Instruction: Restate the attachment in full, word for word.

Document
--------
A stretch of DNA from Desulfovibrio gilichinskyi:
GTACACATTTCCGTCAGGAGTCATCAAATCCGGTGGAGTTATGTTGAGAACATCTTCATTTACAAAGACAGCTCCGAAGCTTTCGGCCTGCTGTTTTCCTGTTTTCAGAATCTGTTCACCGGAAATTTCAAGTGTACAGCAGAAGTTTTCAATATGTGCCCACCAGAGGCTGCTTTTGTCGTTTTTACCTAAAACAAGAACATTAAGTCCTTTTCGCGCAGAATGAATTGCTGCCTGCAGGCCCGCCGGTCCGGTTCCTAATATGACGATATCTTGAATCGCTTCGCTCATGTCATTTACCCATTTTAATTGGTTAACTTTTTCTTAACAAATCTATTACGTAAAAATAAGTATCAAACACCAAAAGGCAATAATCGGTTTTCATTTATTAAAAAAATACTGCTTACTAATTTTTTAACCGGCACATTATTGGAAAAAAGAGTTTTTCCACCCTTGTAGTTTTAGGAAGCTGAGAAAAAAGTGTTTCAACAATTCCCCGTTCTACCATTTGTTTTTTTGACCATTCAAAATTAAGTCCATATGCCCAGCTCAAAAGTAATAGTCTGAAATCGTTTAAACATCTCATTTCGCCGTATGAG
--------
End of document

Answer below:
A stretch of DNA from Desulfovibrio gilichinskyi:
GTACACATTTCCGTCAGGAGTCATCAAATCCGGTGGAGTTATGTTGAGAACATCTTCATTTACAAAGACAGCTCCGAAGCTTTCGGCCTGCTGTTTTCCTGTTTTCAGAATCTGTTCACCGGAAATTTCAAGTGTACAGCAGAAGTTTTCAATATGTGCCCACCAGAGGCTGCTTTTGTCGTTTTTACCTAAAACAAGAACATTAAGTCCTTTTCGCGCAGAATGAATTGCTGCCTGCAGGCCCGCCGGTCCGGTTCCTAATATGACGATATCTTGAATCGCTTCGCTCATGTCATTTACCCATTTTAATTGGTTAACTTTTTCTTAACAAATCTATTACGTAAAAATAAGTATCAAACACCAAAAGGCAATAATCGGTTTTCATTTATTAAAAAAATACTGCTTACTAATTTTTTAACCGGCACATTATTGGAAAAAAGAGTTTTTCCACCCTTGTAGTTTTAGGAAGCTGAGAAAAAAGTGTTTCAACAATTCCCCGTTCTACCATTTGTTTTTTTGACCATTCAAAATTAAGTCCATATGCCCAGCTCAAAAGTAATAGTCTGAAATCGTTTAAACATCTCATTTCGCCGTATGAG